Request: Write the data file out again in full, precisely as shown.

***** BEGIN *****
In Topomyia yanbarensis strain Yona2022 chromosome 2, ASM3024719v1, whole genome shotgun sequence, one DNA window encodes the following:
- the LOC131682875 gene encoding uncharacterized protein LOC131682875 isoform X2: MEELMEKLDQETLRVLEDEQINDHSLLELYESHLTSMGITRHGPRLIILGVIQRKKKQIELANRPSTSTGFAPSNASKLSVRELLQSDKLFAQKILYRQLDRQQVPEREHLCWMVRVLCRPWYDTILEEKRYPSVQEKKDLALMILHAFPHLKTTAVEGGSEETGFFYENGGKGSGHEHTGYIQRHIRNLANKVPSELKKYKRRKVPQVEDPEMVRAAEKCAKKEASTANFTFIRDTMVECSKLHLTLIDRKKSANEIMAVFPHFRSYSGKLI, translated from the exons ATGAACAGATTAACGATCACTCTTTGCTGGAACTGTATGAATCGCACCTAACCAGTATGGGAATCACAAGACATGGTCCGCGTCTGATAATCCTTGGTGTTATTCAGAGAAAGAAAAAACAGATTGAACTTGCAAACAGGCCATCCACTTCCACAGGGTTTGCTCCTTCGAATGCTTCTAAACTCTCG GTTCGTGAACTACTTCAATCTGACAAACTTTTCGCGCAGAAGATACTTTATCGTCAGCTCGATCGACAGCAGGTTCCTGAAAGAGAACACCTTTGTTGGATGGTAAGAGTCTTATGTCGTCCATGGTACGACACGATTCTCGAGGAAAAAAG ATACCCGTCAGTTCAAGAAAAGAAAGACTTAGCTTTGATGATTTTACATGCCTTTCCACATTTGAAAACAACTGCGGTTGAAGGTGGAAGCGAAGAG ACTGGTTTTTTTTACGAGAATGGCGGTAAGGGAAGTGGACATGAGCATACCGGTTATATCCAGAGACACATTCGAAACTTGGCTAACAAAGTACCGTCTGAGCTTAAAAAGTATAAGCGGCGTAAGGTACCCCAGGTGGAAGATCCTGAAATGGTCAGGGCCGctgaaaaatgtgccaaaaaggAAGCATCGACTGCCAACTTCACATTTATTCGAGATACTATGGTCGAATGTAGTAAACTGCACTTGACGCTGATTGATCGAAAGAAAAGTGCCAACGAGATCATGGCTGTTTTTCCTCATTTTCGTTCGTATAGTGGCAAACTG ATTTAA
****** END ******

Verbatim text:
In Topomyia yanbarensis strain Yona2022 chromosome 2, ASM3024719v1, whole genome shotgun sequence, one DNA window encodes the following:
- the LOC131682875 gene encoding uncharacterized protein LOC131682875 isoform X2: MEELMEKLDQETLRVLEDEQINDHSLLELYESHLTSMGITRHGPRLIILGVIQRKKKQIELANRPSTSTGFAPSNASKLSVRELLQSDKLFAQKILYRQLDRQQVPEREHLCWMVRVLCRPWYDTILEEKRYPSVQEKKDLALMILHAFPHLKTTAVEGGSEETGFFYENGGKGSGHEHTGYIQRHIRNLANKVPSELKKYKRRKVPQVEDPEMVRAAEKCAKKEASTANFTFIRDTMVECSKLHLTLIDRKKSANEIMAVFPHFRSYSGKLI, translated from the exons ATGAACAGATTAACGATCACTCTTTGCTGGAACTGTATGAATCGCACCTAACCAGTATGGGAATCACAAGACATGGTCCGCGTCTGATAATCCTTGGTGTTATTCAGAGAAAGAAAAAACAGATTGAACTTGCAAACAGGCCATCCACTTCCACAGGGTTTGCTCCTTCGAATGCTTCTAAACTCTCG GTTCGTGAACTACTTCAATCTGACAAACTTTTCGCGCAGAAGATACTTTATCGTCAGCTCGATCGACAGCAGGTTCCTGAAAGAGAACACCTTTGTTGGATGGTAAGAGTCTTATGTCGTCCATGGTACGACACGATTCTCGAGGAAAAAAG ATACCCGTCAGTTCAAGAAAAGAAAGACTTAGCTTTGATGATTTTACATGCCTTTCCACATTTGAAAACAACTGCGGTTGAAGGTGGAAGCGAAGAG ACTGGTTTTTTTTACGAGAATGGCGGTAAGGGAAGTGGACATGAGCATACCGGTTATATCCAGAGACACATTCGAAACTTGGCTAACAAAGTACCGTCTGAGCTTAAAAAGTATAAGCGGCGTAAGGTACCCCAGGTGGAAGATCCTGAAATGGTCAGGGCCGctgaaaaatgtgccaaaaaggAAGCATCGACTGCCAACTTCACATTTATTCGAGATACTATGGTCGAATGTAGTAAACTGCACTTGACGCTGATTGATCGAAAGAAAAGTGCCAACGAGATCATGGCTGTTTTTCCTCATTTTCGTTCGTATAGTGGCAAACTG ATTTAA